Water level in 146 reservoirs is currently at 113.584 billion cubic metres (bcm), which is 64% of their overall capacity. This is less compared to the same period last year, where storage was at 144.569 bcm.

With El Niño gaining strength, poor monsoon affect India’s reservoirs, agriculture

Despite delayed monsoon this year, India received surplus rainfall in late June and July. But with El Niño gaining strength gradually, deficit rainfall has been predicted. Data indicates that the monsoon season might end with a rainfall deficit of at least 8% — the lowest rains in eight years. 

Data from the Central Water Commission (CWC) shows that scanty rainfall over the past week has aggravated the 79% of the same period’s storage last year and 94% of the ten-year average. Water level in 146 reservoirs is currently at 113.584 billion cubic metres (bcm), which is 64% of their overall capacity. Although there’s been an increase since last week, it’s less compared to the same period last year, where storage was at 144.569 bcm. The ten-year average for this period is 120.916 bcm. 

The Central for Water Resources Development and Management (CWRDM) has sounded a warning about severe drought in Kerala projecting a rainfall shortage of 90 per cent or greater across all districts in the forthcoming months. The state already witnessed an average rainfall deficit of 45 per cent between June 1 and August 17. Notably, several states, including West Bengal, Jharkhand, and Bihar, have seen rainfall deficits ranging from 20% to 63%, accompanied by low reservoir levels. This has hurt crop yields with nearly 15% drop in pulses sowing in Maharashtra. Farmers in Bihar have been advised by the state agriculture department to consider less water-intensive alternatives like maize. However, among such grim news, Indian farmers have planted 4.3% more land with rice than last year – 36.1 million hectares (89.2 million acres) with rice, up 4.3% on the same period last year.

Invasive species behind 60% of global plant and animal extinctions: Study

According to the Intergovernmental Science-Policy Platform on Biodiversity and Ecosystem Services (IPBES) invasive species are currently costing the world $423 billion annually and have driven 60% of global plant and animal extinctions. “Invasive alien species have been a major factor in 60% and the only driver in 16% of global animal and plant extinctions that we have recorded, and at least 218 invasive alien species have been responsible for more than 1,200 local extinctions,” said Anibal Pauchard, Chile, co-chair of the assessment.

The study states that the Caribbean false mussel has wiped out almost all native clams and oysters of Kerala which are important for local fisheries, reported the HT adding that the alien species may have travelled to India via ships and later spread by smaller fishing vessels that travel frequently between coastal oceanic waters and the fishing harbours of Kerala. The report backed by 143 IPBES member countries says that the global economic cost of invasive alien species exceeded $423 billion annually in 2019, with costs having at least quadrupled every decade since 1970. In 2019, the IPBES found that invasive alien species are one of the five most important direct drivers of biodiversity loss – alongside changes in land and sea use, direct exploitation of species, the climate crisis, and pollution, HT reported.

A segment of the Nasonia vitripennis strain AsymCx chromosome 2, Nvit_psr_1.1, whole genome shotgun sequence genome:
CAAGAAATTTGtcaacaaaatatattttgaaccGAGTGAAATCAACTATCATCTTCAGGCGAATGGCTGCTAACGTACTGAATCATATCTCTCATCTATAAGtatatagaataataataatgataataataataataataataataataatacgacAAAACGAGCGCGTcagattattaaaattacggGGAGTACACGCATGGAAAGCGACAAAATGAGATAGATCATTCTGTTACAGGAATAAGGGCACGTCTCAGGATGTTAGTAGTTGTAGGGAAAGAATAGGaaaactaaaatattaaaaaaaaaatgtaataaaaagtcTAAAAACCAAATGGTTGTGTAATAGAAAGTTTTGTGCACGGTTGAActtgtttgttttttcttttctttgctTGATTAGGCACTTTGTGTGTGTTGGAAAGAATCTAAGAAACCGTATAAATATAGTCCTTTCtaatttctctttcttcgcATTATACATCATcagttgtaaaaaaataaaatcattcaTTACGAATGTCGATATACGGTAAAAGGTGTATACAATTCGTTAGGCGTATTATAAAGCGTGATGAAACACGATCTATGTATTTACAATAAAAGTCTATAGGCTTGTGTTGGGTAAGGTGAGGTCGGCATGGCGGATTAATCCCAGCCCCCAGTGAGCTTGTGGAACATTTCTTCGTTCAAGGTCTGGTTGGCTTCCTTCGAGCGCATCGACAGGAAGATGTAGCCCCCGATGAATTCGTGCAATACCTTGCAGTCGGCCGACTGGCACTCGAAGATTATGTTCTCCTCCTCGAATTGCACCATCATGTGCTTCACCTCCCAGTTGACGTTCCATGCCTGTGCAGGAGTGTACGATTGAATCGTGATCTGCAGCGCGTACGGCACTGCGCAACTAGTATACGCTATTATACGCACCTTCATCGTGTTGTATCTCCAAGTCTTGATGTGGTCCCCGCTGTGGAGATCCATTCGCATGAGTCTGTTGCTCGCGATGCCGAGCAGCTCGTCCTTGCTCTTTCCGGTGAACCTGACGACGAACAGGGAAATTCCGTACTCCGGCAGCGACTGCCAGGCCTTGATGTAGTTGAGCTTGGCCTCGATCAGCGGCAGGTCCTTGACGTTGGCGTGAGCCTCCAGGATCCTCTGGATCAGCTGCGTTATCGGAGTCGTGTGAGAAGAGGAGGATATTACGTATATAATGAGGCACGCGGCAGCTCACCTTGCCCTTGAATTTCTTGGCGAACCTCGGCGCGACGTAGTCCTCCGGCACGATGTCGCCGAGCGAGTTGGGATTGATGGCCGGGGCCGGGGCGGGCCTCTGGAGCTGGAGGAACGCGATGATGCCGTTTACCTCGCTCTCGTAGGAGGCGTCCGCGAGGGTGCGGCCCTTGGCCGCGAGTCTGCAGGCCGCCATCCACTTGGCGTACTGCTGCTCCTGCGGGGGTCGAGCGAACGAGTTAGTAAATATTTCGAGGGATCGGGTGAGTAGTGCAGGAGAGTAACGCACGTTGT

Himachal Pradesh flooding: 21 of 23 hydel projects face legal action for violating norms, causing flooding downstream

Torrential rains have triggered cloudbursts, flash floods, and landslides in Himachal Pradesh causing colossal damages. Although climate change is expected to have played a role in causing the high precipitation leading to these flash floods, human-induced disasters have also played a hand in such huge losses. The Himachal Pradesh government has found that 21 out of the 23 dams in the state have violated safety norms, and legal action against their management would be taken. The HP State Electricity Board-operated Larji hydropower project in Mandi and Jateon in Sirmaur, and the HP Power Corporation-run Sawra Kuddu project in Shimla and Sainj in Kullu are among the violators. According to the state emergency operation centre, 221 people have died in rain-related incidents since the onset of monsoon in the hill state on June 24 and about 11,900 houses have been partially or completely damaged.

Wildfire rages across Canada’s British Columbia, heatwaves continue to burn Europe

British Columbia has declared a state of emergency with the Canadian province facing the worst wildfire season ever, forcing thousands of evacuation from cities east of Vancouver. The McDougall Creek wildfire has raged across 10,500 hectares above the city of West Kelowna, a city of 36,000 people, 300km east of Vancouver. Evacuations were also being carried out in nearby Kelowna, a city with a population of about 150,000 and further north in Yellowknife with 19,000 people safe from the wildfires. Canada is enduring its worst wildfire season, with more than 1,000 active fires burning across the country. Meanwhile, the worst wildfire in at least four decades has hit the Canary island of Tenerife, burning through 11,600 hectares (29,000 acres) of pine forest and scrubland. More than 12,000 people have been evacuated. The police have confirmed that the wildfire raging on the Spanish tourist island of Tenerife was started deliberately. In addition, heatwave and wildfires continue to burn Europe with the Greek government warning of an extreme risk of fire across the country, while more than half of mainland France has been placed under an amber extreme heat alert.

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